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98 Total Pages 25 Contributing Members

Diaries: Gertrude Vanderbilt Whitney's Journal, Vol. II, 1890 September-December

Celebrate Women's History month by transcribing one of Gertrude Vanderbilt Whitney's journals. Whitney was a sculptor, art patron, writer, and the founder of the Whitney Museum of Art. She began keeping diaries as a child, and maintained the habit into her adulthood. Whitney wrote this diary from September through December of 1980. This, and her other diaries, and extensive material which documents her life and career are fully digitized and available through the Gertude Vanderbilt Whitney Papers on the Archives of American Art website.

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128 Total Pages 37 Contributing Members

Diaries: Palmer C. Hayden's Diaries, 1938-1940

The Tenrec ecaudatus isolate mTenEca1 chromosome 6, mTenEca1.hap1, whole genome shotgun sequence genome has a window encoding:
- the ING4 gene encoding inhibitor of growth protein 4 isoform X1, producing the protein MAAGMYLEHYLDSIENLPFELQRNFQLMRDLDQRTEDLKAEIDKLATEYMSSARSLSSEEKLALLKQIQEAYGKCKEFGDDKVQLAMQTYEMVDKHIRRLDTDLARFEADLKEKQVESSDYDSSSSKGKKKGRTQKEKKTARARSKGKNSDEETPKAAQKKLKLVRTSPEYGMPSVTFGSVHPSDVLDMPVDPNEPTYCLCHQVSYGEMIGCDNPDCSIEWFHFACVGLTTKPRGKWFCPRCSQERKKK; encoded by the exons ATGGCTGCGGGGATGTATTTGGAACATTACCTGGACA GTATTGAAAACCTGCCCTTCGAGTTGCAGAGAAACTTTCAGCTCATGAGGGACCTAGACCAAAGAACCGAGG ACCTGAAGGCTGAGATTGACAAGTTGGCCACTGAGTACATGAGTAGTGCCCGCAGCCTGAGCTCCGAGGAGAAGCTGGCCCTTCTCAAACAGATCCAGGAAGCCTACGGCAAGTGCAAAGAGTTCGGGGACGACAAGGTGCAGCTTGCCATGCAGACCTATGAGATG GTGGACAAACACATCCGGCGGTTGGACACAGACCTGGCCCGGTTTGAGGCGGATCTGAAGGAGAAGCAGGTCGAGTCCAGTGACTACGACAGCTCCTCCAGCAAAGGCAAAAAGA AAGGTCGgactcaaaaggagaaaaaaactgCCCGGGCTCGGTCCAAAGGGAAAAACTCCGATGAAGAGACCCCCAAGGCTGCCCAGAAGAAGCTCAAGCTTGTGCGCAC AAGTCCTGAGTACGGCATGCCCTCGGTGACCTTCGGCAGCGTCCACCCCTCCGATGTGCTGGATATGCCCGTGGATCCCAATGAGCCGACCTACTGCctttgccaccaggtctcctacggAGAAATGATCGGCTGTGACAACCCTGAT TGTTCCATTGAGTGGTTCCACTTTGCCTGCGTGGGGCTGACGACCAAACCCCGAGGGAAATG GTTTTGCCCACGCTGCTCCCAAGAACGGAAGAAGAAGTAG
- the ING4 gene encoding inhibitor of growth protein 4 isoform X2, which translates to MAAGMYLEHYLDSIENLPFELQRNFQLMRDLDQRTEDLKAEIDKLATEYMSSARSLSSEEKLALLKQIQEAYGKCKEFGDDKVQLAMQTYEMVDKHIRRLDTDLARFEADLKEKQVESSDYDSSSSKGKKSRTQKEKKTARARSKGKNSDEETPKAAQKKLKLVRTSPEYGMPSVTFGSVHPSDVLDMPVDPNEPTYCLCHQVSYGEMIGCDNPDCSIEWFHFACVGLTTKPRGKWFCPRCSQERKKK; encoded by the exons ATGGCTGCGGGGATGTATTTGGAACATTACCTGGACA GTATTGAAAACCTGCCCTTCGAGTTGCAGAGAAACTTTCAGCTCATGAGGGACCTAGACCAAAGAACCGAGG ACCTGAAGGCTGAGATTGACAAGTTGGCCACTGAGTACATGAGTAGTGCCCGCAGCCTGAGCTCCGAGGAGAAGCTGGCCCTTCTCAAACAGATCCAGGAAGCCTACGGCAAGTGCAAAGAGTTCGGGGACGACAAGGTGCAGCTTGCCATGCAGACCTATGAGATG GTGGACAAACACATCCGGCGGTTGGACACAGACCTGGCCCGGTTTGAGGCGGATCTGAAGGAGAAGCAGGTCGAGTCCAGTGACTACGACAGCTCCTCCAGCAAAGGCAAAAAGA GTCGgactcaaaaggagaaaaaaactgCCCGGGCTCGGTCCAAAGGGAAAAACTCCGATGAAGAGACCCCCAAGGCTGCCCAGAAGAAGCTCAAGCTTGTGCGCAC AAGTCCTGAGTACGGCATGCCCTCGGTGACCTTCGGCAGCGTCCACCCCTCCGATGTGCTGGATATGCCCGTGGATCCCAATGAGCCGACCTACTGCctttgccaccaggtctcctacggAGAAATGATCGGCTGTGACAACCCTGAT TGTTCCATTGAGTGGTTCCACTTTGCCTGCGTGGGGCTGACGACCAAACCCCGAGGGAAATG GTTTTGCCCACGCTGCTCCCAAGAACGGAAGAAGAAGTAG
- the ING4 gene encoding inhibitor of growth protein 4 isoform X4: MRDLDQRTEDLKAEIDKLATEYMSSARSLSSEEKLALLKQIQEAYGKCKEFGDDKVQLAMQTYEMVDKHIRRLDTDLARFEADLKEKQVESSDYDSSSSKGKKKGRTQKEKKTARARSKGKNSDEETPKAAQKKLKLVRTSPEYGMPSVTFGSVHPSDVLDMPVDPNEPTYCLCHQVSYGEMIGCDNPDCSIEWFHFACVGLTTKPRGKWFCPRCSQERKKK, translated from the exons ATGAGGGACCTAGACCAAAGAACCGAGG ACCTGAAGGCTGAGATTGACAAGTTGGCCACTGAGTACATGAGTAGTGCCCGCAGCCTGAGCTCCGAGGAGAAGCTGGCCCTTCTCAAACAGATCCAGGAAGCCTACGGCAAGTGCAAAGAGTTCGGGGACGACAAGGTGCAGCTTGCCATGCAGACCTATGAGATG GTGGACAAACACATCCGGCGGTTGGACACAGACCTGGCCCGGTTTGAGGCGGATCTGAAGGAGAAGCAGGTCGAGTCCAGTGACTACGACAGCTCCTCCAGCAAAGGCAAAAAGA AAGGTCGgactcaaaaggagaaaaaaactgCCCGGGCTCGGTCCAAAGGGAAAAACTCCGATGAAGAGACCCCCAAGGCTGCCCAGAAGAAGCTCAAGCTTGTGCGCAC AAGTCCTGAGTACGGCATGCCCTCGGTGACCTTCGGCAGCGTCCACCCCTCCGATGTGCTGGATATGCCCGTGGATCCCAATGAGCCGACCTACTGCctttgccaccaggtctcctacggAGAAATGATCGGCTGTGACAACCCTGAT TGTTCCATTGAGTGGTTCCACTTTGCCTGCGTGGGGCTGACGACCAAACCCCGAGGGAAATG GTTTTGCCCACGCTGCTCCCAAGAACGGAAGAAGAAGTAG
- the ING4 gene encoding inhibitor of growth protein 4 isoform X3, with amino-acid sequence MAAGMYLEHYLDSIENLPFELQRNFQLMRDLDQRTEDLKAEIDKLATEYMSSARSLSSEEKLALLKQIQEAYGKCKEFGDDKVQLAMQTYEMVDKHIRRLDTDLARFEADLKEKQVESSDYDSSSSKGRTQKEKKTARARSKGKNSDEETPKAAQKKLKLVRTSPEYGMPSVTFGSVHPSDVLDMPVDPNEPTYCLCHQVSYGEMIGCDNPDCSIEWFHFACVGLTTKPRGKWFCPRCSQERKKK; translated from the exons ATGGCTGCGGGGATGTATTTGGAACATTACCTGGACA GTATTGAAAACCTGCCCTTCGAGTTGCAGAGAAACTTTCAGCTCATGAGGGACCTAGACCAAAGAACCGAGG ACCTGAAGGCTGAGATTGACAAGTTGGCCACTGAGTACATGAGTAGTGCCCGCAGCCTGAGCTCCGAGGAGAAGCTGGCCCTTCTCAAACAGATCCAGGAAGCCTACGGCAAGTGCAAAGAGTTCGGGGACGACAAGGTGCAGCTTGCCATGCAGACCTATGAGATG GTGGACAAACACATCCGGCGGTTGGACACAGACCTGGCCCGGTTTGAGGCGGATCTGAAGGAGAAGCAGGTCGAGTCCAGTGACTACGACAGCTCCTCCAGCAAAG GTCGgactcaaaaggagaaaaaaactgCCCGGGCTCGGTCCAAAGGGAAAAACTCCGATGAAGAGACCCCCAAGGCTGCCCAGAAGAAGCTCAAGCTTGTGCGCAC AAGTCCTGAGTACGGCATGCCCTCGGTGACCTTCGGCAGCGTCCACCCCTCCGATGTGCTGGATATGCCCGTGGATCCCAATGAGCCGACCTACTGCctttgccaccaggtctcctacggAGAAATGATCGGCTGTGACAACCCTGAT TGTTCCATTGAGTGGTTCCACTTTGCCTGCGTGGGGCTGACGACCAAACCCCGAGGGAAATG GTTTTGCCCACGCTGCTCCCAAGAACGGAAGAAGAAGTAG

Celebrate Black History Month by transcribing the diaries of Palmer C. Hayden, an African American painter from New York, New York. These notebooks document Hayden's every day life through short daily entries. Hayden was among the first African American artists to use African-American subjects and designs in his painting.
View the rest of Palmer C. Hayden's diaries in his fully digitized papers on the Archives of American Art website.

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45 Total Pages 26 Contributing Members

Diaries: Reuben Tam's 1941-1942 Diary

Celebrate Asian Pacific Heritage Month by transcribing one of Reuben Tam's diaries. Landscape painter and educator Reuben Tam was born in Kapaa, Hawaii in 1916. This diary, written from 1941 to 1942, documents his time living in New York studying philosophy and art history at the New School for Social Research and Columbia University. The fully digitized Reuben Tam Papers, which contain more of Tam's diaries, are available on the Archives of American Art website.